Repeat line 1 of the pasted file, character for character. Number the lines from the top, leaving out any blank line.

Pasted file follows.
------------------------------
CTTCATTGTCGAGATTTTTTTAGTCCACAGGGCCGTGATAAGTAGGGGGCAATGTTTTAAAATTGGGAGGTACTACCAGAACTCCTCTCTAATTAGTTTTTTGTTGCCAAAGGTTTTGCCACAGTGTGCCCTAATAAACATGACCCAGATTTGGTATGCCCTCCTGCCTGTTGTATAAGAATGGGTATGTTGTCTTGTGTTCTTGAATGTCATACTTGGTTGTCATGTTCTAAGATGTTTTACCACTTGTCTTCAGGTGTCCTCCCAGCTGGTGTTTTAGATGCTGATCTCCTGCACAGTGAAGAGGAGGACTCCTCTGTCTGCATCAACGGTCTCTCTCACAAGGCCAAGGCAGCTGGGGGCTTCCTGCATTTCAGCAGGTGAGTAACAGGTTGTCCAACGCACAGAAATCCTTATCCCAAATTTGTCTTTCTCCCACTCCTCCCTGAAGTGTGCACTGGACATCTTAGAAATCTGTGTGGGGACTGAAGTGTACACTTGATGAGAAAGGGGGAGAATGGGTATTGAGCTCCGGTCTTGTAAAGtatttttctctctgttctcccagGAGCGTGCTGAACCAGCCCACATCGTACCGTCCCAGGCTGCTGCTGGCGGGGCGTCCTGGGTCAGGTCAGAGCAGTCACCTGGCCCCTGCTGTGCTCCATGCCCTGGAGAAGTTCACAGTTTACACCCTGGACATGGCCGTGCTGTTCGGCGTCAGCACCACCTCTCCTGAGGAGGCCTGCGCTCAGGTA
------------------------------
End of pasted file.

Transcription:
CTTCATTGTCGAGATTTTTTTAGTCCACAGGGCCGTGATAAGTAGGGGGCAATGTTTTAAAATTGGGAGGTACTACCAGAACTCCTCTCTAATTAGTTTTTTGTTGCCAAAGGTTTTGCCACAGTGTGCCCTAATAAACATGACCCAGATTTGGTATGCCCTCCTGCCTGTTGTATAAGAATGGGTATGTTGTCTTGTGTTCTTGAATGTCATACTTGGTTGTCATGTTCTAAGATGTTTTACCACTTGTCTTCAGGTGTCCTCCCAGCTGGTGTTTTAGATGCTGATCTCCTGCACAGTGAAGAGGAGGACTCCTCTGTCTGCATCAACGGTCTCTCTCACAAGGCCAAGGCAGCTGGGGGCTTCCTGCATTTCAGCAGGTGAGTAACAGGTTGTCCAACGCACAGAAATCCTTATCCCAAATTTGTCTTTCTCCCACTCCTCCCTGAAGTGTGCACTGGACATCTTAGAAATCTGTGTGGGGACTGAAGTGTACACTTGATGAGAAAGGGGGAGAATGGGTATTGAGCTCCGGTCTTGTAAAGtatttttctctctgttctcccagGAGCGTGCTGAACCAGCCCACATCGTACCGTCCCAGGCTGCTGCTGGCGGGGCGTCCTGGGTCAGGTCAGAGCAGTCACCTGGCCCCTGCTGTGCTCCATGCCCTGGAGAAGTTCACAGTTTACACCCTGGACATGGCCGTGCTGTTCGGCGTCAGCACCACCTCTCCTGAGGAGGCCTGCGCTCAGGTA